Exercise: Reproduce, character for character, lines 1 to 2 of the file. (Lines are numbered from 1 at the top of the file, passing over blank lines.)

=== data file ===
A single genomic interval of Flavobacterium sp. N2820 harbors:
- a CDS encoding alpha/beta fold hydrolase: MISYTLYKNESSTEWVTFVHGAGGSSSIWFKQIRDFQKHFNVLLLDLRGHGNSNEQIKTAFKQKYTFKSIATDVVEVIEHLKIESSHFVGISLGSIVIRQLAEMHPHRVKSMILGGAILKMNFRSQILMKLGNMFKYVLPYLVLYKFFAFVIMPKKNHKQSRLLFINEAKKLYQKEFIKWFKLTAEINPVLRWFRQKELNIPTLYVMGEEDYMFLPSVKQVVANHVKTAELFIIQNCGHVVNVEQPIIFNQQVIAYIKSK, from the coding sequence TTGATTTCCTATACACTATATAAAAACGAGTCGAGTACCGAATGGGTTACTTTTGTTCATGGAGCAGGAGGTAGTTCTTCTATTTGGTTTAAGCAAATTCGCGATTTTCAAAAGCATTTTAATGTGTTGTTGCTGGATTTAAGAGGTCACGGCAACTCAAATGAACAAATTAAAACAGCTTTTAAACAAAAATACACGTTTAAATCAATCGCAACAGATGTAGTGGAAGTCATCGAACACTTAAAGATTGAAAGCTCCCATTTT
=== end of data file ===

A single genomic interval of Flavobacterium sp. N2820 harbors:
- a CDS encoding alpha/beta fold hydrolase: MISYTLYKNESSTEWVTFVHGAGGSSSIWFKQIRDFQKHFNVLLLDLRGHGNSNEQIKTAFKQKYTFKSIATDVVEVIEHLKIESSHFVGISLGSIVIRQLAEMHPHRVKSMILGGAILKMNFRSQILMKLGNMFKYVLPYLVLYKFFAFVIMPKKNHKQSRLLFINEAKKLYQKEFIKWFKLTAEINPVLRWFRQKELNIPTLYVMGEEDYMFLPSVKQVVANHVKTAELFIIQNCGHVVNVEQPIIFNQQVIAYIKSK, from the coding sequence TTGATTTCCTATACACTATATAAAAACGAGTCGAGTACCGAATGGGTTACTTTTGTTCATGGAGCAGGAGGTAGTTCTTCTATTTGGTTTAAGCAAATTCGCGATTTTCAAAAGCATTTTAATGTGTTGTTGCTGGATTTAAGAGGTCACGGCAACTCAAATGAACAAATTAAAACAGCTTTTAAACAAAAATACACGTTTAAATCAATCGCAACAGATGTAGTGGAAGTCATCGAACACTTAAAGATTGAAAGCTCCCATTTT